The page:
On the Spot: Central Bank Bonanza

Market run-through

The markets, understandably, have remained fundamentally “headline driven” as they await further developments from the Middle East with a bias towards risk off. This sentiment has continued to benefit the dollar against its peers, whilst gold, oil, and Bitcoin have also had their fans. The dollar, of course, is being helped by the continuing strength of the US economy, as shown, but GDP is coming in at 4.9%, beating expectations. However, the Fed’s favoured inflation indicator, the PCE Deflator, came in pretty much as forecast. With data still this strong, it is understandable that US 10-year bonds continue to yield around 5% and with the high level of upcoming issuance, it’s hard to see them retreating too far from these levels.

Last week also saw the European Central Bank Council meet, which, as expected, contained no surprises, and with the economy looking like it’s continuing to slow, it seems like they are done with rate hikes. Indeed, the derivative markets are looking for a cut in ECB rates in the first half of next year. On Wednesday, we have the first meeting of the Federal Reserve since the conflict started in the Middle East. With the US economy still galloping ahead, the question is will the Fed feel the need to move up in interest rates to head off any resurgence in inflation?  Despite Chairman Powell talking tough, it is unlikely, and the market expects him to leave the heavy lifting to the bond market , which could come under more selling pressure after the Quarterly Refunding Announcement. Elsewhere, the Bank of England meets the day after the Fed, and the outcome is likely to be the same with no move on Base Rate, but we will be keeping an eye on the split of votes on the MPC, and any signs of a close vote on a hike could benefit the pound. If that wasn’t enough to keep traders occupied the BoJ and Norges Bank meet and last but never least we have Non Farm Payroll on Friday!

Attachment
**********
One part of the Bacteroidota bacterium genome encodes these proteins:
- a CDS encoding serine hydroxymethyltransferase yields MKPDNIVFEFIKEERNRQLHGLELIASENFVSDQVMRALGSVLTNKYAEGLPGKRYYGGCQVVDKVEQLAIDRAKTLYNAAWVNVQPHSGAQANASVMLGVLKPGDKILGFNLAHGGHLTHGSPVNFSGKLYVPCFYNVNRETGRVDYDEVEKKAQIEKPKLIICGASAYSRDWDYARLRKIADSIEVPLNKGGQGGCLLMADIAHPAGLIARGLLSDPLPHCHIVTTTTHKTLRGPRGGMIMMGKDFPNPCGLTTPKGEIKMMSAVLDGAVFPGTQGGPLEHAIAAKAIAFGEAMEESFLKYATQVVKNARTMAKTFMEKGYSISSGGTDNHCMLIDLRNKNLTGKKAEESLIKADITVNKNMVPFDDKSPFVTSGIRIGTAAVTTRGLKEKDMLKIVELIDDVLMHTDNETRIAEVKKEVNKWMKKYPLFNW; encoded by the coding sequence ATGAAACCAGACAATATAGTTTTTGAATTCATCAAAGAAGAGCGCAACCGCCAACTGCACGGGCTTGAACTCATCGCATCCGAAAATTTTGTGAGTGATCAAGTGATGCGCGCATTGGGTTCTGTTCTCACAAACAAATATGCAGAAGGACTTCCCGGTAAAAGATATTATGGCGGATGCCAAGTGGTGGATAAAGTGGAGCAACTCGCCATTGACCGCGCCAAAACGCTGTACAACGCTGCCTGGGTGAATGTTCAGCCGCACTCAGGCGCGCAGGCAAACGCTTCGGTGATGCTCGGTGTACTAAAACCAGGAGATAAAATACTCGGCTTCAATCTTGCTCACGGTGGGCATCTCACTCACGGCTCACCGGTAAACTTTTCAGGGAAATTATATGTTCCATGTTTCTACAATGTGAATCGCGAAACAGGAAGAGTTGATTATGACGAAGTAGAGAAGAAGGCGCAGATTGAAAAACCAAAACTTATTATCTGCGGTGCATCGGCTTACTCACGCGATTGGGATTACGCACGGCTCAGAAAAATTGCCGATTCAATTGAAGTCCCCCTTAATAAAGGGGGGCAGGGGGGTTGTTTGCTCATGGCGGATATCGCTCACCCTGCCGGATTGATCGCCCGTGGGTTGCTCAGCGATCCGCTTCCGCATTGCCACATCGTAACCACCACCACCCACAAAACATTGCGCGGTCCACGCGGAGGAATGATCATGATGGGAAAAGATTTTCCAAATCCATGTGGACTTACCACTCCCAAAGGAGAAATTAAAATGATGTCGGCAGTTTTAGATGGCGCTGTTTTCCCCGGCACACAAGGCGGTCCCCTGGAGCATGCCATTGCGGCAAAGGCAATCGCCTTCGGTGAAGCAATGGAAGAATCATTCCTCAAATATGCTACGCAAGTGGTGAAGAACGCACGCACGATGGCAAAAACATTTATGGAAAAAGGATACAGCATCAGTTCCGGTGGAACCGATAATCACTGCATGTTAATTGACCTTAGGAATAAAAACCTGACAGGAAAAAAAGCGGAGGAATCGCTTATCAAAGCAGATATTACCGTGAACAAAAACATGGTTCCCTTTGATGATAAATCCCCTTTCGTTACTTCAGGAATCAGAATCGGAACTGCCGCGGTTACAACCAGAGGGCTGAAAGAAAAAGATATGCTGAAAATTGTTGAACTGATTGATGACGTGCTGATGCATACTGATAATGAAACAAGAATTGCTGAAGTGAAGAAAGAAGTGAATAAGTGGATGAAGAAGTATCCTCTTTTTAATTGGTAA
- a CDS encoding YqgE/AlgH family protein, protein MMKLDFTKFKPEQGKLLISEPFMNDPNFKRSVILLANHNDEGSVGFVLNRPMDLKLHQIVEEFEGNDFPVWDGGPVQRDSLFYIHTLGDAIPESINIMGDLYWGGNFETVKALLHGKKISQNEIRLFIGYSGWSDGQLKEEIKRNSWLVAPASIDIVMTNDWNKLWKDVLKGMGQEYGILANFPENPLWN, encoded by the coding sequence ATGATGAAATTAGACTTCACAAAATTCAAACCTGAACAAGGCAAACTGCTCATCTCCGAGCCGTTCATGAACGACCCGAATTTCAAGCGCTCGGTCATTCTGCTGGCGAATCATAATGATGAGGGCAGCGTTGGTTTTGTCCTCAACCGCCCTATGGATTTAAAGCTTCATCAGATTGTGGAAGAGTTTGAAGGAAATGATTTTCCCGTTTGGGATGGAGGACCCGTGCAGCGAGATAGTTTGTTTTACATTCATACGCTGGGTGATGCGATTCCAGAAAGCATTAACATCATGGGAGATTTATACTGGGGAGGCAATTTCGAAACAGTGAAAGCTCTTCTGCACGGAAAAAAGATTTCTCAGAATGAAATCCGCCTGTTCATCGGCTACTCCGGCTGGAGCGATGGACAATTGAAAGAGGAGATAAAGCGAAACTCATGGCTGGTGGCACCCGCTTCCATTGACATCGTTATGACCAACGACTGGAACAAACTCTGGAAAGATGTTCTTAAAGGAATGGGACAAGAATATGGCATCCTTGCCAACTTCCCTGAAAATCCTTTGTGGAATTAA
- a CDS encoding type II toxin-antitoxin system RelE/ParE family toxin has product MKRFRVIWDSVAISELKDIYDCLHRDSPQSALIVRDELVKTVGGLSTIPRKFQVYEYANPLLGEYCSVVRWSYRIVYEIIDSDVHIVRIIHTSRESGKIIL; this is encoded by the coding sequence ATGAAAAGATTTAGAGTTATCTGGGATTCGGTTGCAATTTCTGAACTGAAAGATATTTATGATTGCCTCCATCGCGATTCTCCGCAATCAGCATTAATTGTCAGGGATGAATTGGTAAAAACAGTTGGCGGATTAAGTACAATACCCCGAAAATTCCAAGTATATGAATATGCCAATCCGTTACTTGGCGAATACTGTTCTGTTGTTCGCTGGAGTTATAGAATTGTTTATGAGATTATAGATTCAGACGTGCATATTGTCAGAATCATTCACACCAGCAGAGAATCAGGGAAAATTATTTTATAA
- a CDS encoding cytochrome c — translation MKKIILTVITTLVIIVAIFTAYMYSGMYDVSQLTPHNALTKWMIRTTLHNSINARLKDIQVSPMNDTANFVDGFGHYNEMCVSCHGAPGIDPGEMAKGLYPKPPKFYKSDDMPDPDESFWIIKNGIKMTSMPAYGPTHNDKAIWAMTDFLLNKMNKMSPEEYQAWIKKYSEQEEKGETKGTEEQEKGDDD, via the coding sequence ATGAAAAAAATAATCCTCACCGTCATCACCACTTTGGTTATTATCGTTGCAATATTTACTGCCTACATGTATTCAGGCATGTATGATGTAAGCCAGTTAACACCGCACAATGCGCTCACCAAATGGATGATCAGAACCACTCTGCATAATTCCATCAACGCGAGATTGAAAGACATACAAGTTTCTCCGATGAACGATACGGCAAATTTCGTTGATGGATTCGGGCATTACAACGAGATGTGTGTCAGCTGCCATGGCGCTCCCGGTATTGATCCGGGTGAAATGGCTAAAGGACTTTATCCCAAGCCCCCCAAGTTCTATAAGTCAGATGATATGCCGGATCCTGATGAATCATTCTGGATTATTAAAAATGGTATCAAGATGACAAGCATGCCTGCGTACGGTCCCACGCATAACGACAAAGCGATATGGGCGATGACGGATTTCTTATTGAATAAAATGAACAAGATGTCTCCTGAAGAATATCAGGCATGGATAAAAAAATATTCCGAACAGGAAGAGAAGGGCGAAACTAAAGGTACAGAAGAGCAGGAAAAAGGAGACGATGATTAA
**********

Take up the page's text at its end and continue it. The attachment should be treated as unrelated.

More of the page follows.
Richard Matthews, Head of FX and Payment Partnerships

Behind the desk

The latest Bitcoin price rally appears to be driven by the anticipation that BlackRock is on the cusp of finally having its Bitcoin ETF application approved by the U.S. Securities and Exchange Commission but why is this having such an impact on the price of the underlying asset?

For many, the process of purchasing and holding Bitcoin remains an intimidating and opaque process. Unless you’re willing to trust an exchange to securely hold your private keys, which many are now less willing to do given the SBF and FTX saga, holding Bitcoin places the burden of security squarely on individuals. As the saying goes, not your keys, not your crypto. Whilst there have been advancements in technology to abstract away some of the complexities associated with holding your own crypto, for the average retail investor, it’s still far too complicated when compared to a traditional investment purchase. The lack of regulatory clarity also still remains a major factor in preventing mass exposure to Bitcoin.

An Exchange Traded Fund (ETF) is an investment vehicle that is publicly traded, like a stock, but tracks the performance of an underlying asset or index. It enables investors to get exposure to the value of its underlying asset. ETFs trade on a traditional stock exchange, and their value should rise when the asset increases in price, and fall when it decreases.

A Bitcoin ETF would create a simple, legally compliant way to trade the price of Bitcoin, accessible on markets that investors are already familiar with. It would track the price of Bitcoin, allowing investors to get exposure without having to deal with the technical complexities. Some analysts believe that such a fund could lead to an influx of capital into the Bitcoin market.

A Bitcoin ETF might not be the silver bullet some are expecting it to become. Investors should consider management fees, the accuracy of the ETF if it includes other holdings, and a lack of true ownership rights. It’s also worth a reminder that although a Bitcoin ETF approved by the SEC would be the first of its kind in the US, Bitcoin ETFs have already been approved and are live in Canada and Europe but don’t appear to have had a significant impact on moving markets with large investor interest.

Pritpal Shokar, Senior Product Manager

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